High-power semiconductor lasers are the most efficient man-made light sources, and can convert more than 80% electric energy into light. Currently emission powers of one kW continuous-wave powers are extracted from a single monolithic semiconductor chip. We are interested in the intrinsic limitations of such optoelectronic devices in terms of output power, beam quality (brightness) and lifetime (reliability). For this purpose, we analyze devices, but also their components such as surfaces and interfaces or gain materials such as quantum wells, superlattices and quantum dots.
For our experiments, we use optical tools, in particular transient spectroscopy that represents a generic competence of MBI. Such work is naturally carried out as collaborative work with device vendors, who provide us with high-quality industry-grade devices and structures. The use of such devices ensures high reproducibility and the chance to get general results, which not depend on the particular device structure that was studied. In BMBF-projects such as BlauLas, we work together with Osram OS (Regensburg), Dilas GmbH (Maiz) and Laserline GmbH (Mülheim) or in the frame of bilateral research contracts with Lumentum (Santa Clara) and 3S-Photonics (Nozay).
The material basis of the investigated devices is now focused to GaN-based wide-bandgap devices emitting in the ultraviolet to blue spectral regions. The figure shows damage patterns as observed in 450-nm emitting high power diode lasers after it experienced the so-called catastrophic optical damage in short-pulse operation.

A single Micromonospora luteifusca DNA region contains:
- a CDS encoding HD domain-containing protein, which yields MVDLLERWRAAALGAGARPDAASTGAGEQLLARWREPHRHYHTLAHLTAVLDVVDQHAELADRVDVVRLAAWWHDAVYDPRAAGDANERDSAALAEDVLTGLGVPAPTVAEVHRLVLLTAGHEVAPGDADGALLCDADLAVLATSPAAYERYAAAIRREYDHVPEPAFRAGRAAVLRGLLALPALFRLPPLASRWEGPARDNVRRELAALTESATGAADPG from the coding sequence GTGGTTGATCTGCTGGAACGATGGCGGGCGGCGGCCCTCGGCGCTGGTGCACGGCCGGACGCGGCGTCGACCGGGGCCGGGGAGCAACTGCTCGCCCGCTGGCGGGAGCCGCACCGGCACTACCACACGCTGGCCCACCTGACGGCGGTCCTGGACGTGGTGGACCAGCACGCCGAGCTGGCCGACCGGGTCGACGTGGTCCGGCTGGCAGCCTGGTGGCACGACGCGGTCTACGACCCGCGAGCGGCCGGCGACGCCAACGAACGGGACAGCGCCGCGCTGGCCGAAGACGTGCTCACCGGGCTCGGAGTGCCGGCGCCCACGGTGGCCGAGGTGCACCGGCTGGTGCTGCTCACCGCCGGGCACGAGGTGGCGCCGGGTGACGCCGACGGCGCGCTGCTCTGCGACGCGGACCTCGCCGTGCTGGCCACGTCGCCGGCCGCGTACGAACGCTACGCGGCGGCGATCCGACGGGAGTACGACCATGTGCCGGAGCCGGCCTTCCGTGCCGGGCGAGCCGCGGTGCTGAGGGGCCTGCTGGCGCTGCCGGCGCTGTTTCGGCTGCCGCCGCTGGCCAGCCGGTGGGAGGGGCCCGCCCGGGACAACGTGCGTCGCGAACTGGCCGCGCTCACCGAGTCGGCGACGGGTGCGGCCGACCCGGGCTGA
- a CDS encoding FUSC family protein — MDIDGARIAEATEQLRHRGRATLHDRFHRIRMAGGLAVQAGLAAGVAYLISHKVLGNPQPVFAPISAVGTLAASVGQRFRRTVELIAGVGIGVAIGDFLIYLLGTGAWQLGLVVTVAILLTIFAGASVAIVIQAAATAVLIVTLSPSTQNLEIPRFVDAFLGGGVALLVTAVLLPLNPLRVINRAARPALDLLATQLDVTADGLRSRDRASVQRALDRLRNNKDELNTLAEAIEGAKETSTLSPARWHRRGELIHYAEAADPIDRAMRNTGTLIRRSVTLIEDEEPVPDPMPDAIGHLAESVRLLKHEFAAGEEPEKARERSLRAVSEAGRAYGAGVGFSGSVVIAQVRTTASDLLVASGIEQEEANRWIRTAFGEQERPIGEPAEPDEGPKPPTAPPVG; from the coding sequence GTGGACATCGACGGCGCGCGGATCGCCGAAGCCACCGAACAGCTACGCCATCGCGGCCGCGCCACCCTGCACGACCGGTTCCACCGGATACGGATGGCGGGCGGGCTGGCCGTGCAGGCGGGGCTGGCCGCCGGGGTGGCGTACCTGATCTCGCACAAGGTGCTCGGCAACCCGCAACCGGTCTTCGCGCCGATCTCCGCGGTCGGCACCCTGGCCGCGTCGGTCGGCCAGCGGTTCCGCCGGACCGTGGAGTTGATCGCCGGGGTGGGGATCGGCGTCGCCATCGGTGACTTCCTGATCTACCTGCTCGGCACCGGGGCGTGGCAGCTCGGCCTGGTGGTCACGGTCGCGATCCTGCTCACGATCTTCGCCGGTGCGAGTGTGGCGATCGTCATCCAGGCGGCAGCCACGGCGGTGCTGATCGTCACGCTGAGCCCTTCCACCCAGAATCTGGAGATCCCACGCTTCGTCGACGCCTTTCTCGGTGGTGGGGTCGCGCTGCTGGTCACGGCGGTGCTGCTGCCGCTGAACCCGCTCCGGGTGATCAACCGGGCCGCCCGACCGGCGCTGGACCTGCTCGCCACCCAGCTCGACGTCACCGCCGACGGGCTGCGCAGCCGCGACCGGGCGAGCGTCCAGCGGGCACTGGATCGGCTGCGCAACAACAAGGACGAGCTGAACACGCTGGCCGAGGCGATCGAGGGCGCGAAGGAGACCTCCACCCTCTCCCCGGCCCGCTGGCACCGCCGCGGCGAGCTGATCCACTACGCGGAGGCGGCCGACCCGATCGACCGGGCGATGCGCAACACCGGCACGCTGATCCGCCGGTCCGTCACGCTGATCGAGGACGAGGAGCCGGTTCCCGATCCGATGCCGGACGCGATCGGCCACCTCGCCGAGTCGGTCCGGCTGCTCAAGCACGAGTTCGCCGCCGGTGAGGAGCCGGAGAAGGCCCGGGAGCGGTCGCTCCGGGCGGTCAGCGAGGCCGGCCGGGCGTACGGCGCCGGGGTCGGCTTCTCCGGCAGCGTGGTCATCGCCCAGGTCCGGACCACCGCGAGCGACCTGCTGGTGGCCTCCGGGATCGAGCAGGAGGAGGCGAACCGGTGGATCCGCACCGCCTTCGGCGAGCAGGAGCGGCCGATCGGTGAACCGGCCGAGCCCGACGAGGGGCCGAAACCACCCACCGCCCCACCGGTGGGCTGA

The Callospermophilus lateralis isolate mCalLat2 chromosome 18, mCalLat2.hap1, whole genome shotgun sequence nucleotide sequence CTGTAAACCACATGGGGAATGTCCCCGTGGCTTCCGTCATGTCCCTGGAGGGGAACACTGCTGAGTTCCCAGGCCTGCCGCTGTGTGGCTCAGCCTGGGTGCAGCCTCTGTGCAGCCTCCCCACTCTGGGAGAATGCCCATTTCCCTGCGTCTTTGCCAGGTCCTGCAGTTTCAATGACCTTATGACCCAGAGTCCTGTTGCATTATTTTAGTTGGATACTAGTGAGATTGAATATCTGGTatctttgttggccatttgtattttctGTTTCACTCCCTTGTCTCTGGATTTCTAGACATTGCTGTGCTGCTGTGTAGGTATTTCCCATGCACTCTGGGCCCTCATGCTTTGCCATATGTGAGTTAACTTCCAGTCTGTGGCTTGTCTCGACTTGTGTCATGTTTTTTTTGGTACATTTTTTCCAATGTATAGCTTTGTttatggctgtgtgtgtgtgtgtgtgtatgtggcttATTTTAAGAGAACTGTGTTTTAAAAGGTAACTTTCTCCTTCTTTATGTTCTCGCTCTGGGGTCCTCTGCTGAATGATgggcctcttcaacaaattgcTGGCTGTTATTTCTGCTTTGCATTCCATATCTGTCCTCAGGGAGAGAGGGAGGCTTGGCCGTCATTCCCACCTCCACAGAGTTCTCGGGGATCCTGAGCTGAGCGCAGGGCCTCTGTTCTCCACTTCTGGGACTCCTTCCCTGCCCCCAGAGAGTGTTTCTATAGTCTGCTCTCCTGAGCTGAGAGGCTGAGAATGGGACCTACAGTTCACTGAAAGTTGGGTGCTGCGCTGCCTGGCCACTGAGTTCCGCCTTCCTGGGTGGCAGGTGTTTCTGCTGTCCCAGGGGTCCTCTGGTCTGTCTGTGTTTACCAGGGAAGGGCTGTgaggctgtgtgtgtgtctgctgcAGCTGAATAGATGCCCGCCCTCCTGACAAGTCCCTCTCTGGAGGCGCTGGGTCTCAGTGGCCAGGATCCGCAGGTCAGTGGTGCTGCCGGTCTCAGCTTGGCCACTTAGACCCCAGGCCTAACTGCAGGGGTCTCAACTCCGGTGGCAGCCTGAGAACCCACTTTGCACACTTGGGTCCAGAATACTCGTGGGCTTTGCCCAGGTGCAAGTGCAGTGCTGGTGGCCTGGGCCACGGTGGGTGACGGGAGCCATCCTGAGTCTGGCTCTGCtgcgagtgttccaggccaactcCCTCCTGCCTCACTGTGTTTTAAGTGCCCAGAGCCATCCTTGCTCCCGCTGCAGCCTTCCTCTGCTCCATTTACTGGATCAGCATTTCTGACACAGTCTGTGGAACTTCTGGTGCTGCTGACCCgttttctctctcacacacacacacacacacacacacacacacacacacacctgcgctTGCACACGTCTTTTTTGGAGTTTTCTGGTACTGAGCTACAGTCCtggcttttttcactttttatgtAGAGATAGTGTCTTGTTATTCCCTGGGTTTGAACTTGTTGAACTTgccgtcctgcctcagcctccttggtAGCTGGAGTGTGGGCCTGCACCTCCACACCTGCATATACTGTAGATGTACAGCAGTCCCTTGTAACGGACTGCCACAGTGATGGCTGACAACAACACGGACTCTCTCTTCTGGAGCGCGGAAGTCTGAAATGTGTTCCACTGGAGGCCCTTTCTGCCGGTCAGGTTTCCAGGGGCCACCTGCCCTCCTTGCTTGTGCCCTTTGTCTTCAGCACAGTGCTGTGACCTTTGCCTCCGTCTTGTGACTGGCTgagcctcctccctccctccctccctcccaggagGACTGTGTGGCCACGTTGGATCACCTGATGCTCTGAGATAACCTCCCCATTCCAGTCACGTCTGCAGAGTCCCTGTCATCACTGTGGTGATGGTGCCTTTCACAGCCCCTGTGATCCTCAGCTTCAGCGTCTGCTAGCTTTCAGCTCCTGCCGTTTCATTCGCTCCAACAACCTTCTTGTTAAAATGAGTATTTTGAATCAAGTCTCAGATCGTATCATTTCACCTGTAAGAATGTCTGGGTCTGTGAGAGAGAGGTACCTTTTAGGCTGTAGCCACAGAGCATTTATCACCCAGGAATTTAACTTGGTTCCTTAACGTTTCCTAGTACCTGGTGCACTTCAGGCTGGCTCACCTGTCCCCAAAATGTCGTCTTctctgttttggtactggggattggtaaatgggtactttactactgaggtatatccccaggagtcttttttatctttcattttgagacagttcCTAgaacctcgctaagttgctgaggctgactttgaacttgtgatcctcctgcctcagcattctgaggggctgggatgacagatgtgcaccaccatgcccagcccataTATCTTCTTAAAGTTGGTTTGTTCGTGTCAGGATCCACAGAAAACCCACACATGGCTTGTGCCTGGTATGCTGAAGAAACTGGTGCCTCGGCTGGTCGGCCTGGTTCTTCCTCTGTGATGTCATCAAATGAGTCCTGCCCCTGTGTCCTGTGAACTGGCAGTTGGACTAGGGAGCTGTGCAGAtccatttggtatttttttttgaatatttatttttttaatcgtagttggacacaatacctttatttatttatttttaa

Subfigure (a) shows the damage patterns at the font facet, where the light leaves the device (red circle), while (b) shows the same region from the side. A channel is visible which burned into the device and ends ~80 µm underneath the front facet; see (c). Subfigure (d) shows the end of this channel in higher resolution. The quantum wells, i.e. the gain medium are well resolved.
2018 East China Normal University as ECNU High-End Expert, China
1999 Visitor at the RIKEN-Institute Sendai, Japan
1995 - present: Senior researcher at MBI
1993-1995: Visiting professor at Georgia Tech Atlanta, USA
1986-1989: R&D group leader in a subcontract "Optical characterization of II-VI materials for IR quantum detector fabrication".
1984-1986: R&D work in a subcontract to "Carl Zeiss Jena" company to develop diode lasers for an IR diode laser spectrometer.
1981-1984: PhD student, Dr. rer. nat. in Physics, summa cum laude, Humboldt University, Berlin 1984 Dissertation: Study of the optical properties of n-Pb1-xSnxTe/p-Pb1-xSnxTe/p-PbTe-heterostructures by means of photoluminescence and injection-luminescence.
1977-1982: Physics studies, Diploma in Physics summa cum laude, Humboldt University, Berlin 1982 Thesis: Luminescence properties of lead salts for optical and electrical excitation.
- Stimulated emission in multi-valley lead salts with star degeneracy lifted by strain and magnetic fields Inst. Phys. Conf. Ser. 144 (1995) 135-139
- Fast recombination processes in lead chalcogenide semiconductors studied via transient optical nonlinearities Journal of Applied Physics 77 (1995) 277-286
Juan Jiménez and Jens W. Tomm, "Spectroscopic Analysis of Optoelectronic Semiconductors", Springer Series in Optical Sciences Vol. 202 (Springer, 2016).
Jens W. Tomm and Juan Jiménez, "Quantum-Well Laser Array Packaging", Nanoscience and Technology Series (McGraw-Hill, 2007).